The amp circuit I will be pairing with this LDO already has PSRR of around 80dB at 120Hz. Increasing that to a total of 120dB or more doesn't seem like a waste of time if you're trying to make the quietest amp you can, especially for use with high sensitivity speakers.
Attached Images
File Type: gif LDO Line Filter Xfer Function.gif (12.6 KB, 56 views)
File Type: gif Input - Output - Load current.gif (23.6 KB, 53 views)
File Type: gif output - load current.gif (22.4 KB, 55 views)
File Type: gif LDO rail spectrum under load.gif (12.6 KB, 54 views)
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Old 26th January 2013, 04:50 AM   #15
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Thanks for the thoughtful reply.

Here's a shot of the transfer function showing the 0dB rejection at DC (LDO output tracks average line level) with maximum attenuation at just over 100Hz and then slowly rising after that. But there's still 40dB attenuation of 10KHz input noise on the output. This transfer function is with a typical ampilfier load at idle (500mA bias draw).

I'm using a MOSFET with Rds at full on that won't exceed .06 Ohm. Even with 15A peak draw, the device won't be dropping even 1V. The only time the device would ever see that kind of current draw would be with 4 Ohm loads pulling 500W, which will be exceedingly rare. Even then, all that happens is the device simply acts as a .06 Ohm resistor for the duration of the peak current draw. During the amplifier operation in Class B, when the positive current draw goes to 0, there is some overshoot on the LDO recovery. I've included some other shots showing the input ripple using an AC source of 1V@120Hz and 70V offset, and .15 Ohm source impedance. The load is an amp using a multitone music simulation signal. The closeup of the LDO output looks a bit hairy, but in reality, the levels are quite small. I've included a spectral content of the rail under load as well. The two spikes you see are part of the test signal fed to the amplifier load. The spurious stuff is over 100dB below the output signal level (20dB).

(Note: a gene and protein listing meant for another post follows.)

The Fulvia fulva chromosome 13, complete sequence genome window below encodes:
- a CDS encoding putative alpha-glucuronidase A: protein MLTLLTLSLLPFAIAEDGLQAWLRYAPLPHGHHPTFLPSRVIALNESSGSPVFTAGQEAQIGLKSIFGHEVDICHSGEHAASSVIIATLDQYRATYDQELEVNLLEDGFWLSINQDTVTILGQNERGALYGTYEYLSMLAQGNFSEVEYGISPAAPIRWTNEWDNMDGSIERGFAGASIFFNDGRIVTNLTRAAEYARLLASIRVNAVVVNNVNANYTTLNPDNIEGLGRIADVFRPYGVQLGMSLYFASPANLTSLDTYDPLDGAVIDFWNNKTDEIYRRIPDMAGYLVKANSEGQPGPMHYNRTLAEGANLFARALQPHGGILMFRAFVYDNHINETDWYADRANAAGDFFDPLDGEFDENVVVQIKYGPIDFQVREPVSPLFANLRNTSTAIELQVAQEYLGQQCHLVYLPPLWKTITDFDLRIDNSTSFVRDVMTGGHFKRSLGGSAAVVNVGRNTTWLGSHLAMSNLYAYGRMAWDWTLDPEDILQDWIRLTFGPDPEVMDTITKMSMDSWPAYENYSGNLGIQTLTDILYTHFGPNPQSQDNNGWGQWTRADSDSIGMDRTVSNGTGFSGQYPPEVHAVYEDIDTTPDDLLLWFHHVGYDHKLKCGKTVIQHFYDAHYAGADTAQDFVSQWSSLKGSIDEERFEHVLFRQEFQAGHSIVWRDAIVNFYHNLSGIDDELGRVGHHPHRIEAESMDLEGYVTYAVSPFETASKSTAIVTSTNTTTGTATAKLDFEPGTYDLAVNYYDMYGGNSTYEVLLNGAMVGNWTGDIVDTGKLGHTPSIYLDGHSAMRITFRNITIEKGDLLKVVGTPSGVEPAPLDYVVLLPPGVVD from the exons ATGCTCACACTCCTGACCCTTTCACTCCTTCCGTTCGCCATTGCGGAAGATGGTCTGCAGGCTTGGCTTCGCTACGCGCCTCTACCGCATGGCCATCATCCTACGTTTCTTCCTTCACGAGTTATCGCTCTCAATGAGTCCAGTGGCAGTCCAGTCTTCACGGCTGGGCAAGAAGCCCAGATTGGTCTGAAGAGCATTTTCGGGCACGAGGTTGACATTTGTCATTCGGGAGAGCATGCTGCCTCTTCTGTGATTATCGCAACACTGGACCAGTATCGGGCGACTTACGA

The amp circuit I will be pairing with this LDO already has PSRR of around 80dB at 120Hz. Increasing that to a total of 120dB or more doesn't seem like a waste of time if you're trying to make the quietest amp you can, especially for use with high sensitivity speakers.

I just got through a simulation that increased the bias current in the differential pair and it definitely improved the recovery of the MOSFET from the no-current to on-condition. I'll post an update to the configuration after I've played around some more.

Last edited by pete_schumacher; 26th January 2013 at 04:52 AM. Reason: Further analysis
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Old 27th January 2013, 08:45 PM   #16
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OK, some progress and a thorough simulation. The power supply is fed with full bridge rectifier and AC voltage sources. The amplifier is fed with a 5 tone test signal simulating a real world music signal. Peak output power into 4 Ohm load resulting in 930W instantaneous peaks and and 15A peak current through the LDO.

The pictures show spectral content of the amp output, the LDO rail, and the rectifier side of the LDO. Also shown are the input and output of the LDO in the time domain as well as a shot of the amp output signal.

It appears that the use of the LDO greatly cleans up the power rail, far more than even doubling the rectifier cap bank would do at a much lower cost. This simulation is done with 30,000uF on the rectifier filter and 6000uF on the LDO output.